Making Millets Cool Again

They’re a superfood and might just be the solution to India’s agrarian crisis. One Indian state is leading the charge.

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Joanna Lobo


July 3, 2019

When Ruchika Bhuwalka’s husband started suffering from back pain, she decided to introduce millet into her family’s diet. Millet is gluten free, rich in fiber, high in antioxidants, and has a low glycemic value, which means that it releases energy slowly and keeps blood sugar levels stable. 

Bhuwalka and her family live in Bangalore, India, so the grain was easy to find. Today, Karnataka accounts for 60% of the country’s ragi (finger millet) production. Millet is Karnataka’s fourth biggest crop after mulberry, coffee, and safflower.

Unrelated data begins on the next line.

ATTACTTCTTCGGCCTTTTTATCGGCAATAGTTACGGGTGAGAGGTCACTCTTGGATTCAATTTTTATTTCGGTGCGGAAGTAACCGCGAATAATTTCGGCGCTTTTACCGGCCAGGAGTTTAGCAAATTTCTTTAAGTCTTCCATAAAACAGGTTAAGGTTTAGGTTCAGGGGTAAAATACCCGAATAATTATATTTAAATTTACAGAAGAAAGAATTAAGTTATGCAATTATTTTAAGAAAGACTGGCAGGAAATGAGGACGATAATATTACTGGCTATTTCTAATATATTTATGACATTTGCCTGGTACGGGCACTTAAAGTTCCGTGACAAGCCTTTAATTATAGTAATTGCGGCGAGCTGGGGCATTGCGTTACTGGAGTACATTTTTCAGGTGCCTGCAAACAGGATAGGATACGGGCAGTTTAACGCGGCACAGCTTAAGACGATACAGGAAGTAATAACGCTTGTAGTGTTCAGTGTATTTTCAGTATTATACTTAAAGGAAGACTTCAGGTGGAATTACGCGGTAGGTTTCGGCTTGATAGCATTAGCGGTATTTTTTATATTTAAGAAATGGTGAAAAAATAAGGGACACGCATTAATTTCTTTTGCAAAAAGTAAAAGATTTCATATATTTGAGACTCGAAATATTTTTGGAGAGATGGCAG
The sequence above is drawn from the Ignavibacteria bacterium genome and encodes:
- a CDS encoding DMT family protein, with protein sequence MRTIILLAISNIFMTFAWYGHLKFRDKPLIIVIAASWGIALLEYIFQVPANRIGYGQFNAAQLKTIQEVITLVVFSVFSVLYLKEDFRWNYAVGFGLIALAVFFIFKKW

Bhuwalka's husband was lucky for yet another reason — in Bangalore, millet is available across a variety of cuisines.

This wasn't always the case. For years, millet, the general name given to a group of 6,000 species of wild grasses found throughout the world, had a bad reputation. It was considered a poor man’s food, affordable and not as luxurious as rice. Dishes like ragi koozh (finger millet porridge) were sold on street sides, and millet was often used as bird feed. 

However, millet's health and agricultural benefits have given it new life. Toast & Tonic, a high-end restaurant operated by Chef Manu Chandra, serves a vegetable kibbeh with kodo, fried chicken coated in ragi batter, ragi jowar flour tacos, a bajra salsa, and kodo and foxtail millet salad with barley. “Millets are easy to use and versatile. The challenge is in trying to fit millet into our predictable diets, and make them interesting,” Chandra said. 

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